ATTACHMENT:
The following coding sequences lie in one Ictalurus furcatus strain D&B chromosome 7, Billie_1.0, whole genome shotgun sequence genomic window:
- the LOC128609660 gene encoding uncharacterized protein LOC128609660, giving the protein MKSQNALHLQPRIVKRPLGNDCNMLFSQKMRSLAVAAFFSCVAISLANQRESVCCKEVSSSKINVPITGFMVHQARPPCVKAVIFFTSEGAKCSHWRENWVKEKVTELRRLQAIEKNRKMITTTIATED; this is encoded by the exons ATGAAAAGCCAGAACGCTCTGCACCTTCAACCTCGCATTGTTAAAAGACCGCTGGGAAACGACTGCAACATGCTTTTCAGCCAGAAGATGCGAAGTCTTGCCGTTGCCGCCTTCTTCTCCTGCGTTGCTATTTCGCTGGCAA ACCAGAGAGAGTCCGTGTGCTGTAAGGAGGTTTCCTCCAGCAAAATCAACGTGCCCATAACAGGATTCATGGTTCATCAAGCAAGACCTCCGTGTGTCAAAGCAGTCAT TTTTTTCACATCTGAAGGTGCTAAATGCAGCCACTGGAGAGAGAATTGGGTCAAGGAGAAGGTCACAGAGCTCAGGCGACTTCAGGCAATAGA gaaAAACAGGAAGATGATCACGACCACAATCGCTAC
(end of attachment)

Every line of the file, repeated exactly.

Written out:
The following coding sequences lie in one Ictalurus furcatus strain D&B chromosome 7, Billie_1.0, whole genome shotgun sequence genomic window:
- the LOC128609660 gene encoding uncharacterized protein LOC128609660, giving the protein MKSQNALHLQPRIVKRPLGNDCNMLFSQKMRSLAVAAFFSCVAISLANQRESVCCKEVSSSKINVPITGFMVHQARPPCVKAVIFFTSEGAKCSHWRENWVKEKVTELRRLQAIEKNRKMITTTIATED; this is encoded by the exons ATGAAAAGCCAGAACGCTCTGCACCTTCAACCTCGCATTGTTAAAAGACCGCTGGGAAACGACTGCAACATGCTTTTCAGCCAGAAGATGCGAAGTCTTGCCGTTGCCGCCTTCTTCTCCTGCGTTGCTATTTCGCTGGCAA ACCAGAGAGAGTCCGTGTGCTGTAAGGAGGTTTCCTCCAGCAAAATCAACGTGCCCATAACAGGATTCATGGTTCATCAAGCAAGACCTCCGTGTGTCAAAGCAGTCAT TTTTTTCACATCTGAAGGTGCTAAATGCAGCCACTGGAGAGAGAATTGGGTCAAGGAGAAGGTCACAGAGCTCAGGCGACTTCAGGCAATAGA gaaAAACAGGAAGATGATCACGACCACAATCGCTAC